The requirement of consistency plays a special rôle among the various requirements which a theoretical system, or an axiomatic system, must satisfy. It can be regarded as the first of the requirements to be satisfied by every theoretical system, be it empirical or non-empirical.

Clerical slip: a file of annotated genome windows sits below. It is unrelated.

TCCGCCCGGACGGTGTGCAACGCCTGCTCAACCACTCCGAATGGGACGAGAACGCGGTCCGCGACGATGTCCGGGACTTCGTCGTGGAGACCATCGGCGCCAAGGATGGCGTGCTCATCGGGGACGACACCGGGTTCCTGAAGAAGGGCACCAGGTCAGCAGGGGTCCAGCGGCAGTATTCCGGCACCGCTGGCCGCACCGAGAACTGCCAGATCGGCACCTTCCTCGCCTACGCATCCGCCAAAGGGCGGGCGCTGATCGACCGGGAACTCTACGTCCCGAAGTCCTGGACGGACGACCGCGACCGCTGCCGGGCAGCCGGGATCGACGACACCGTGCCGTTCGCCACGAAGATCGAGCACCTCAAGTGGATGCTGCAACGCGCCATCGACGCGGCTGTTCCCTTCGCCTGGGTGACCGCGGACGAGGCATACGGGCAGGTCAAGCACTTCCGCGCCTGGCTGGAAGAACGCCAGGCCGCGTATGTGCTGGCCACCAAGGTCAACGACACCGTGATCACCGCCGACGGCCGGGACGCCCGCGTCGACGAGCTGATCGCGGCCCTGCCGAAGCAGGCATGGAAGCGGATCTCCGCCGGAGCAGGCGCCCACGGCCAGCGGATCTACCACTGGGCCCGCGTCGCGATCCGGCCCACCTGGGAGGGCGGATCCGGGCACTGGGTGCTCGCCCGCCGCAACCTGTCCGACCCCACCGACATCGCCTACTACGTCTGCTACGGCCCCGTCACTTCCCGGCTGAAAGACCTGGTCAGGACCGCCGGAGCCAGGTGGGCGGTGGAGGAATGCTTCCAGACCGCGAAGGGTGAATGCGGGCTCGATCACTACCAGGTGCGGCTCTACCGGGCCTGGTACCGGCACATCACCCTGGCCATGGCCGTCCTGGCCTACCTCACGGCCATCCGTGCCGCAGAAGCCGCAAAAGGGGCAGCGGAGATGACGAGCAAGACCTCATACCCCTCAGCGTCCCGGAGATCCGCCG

In order to show the fundamental importance of this requirement it is not enough to mention the obvious fact that a self-contradictory system must be rejected because it is ‘false’. We frequently work with statements which, although actually false, nevertheless yield results which are adequate for certain purposes. (An example is Nernst’s approximation for the equilibrium equation of gases.) But the importance of the requirement of consistency will be appreciated if one realizes that a self-contradictory system is uninformative. It is so because any conclusion we please can be derived from it. Thus no statement is singled out, either as incompatible or as derivable, since all are derivable. A consistent system, on the other hand, divides the set of all possible statements into two: those which it contradicts and those with which it is compatible. (Among the latter are the conclusions which can be derived from it.) This is why consistency is the most general requirement for a system, whether empirical or non-empirical, if it is to be of any use at all.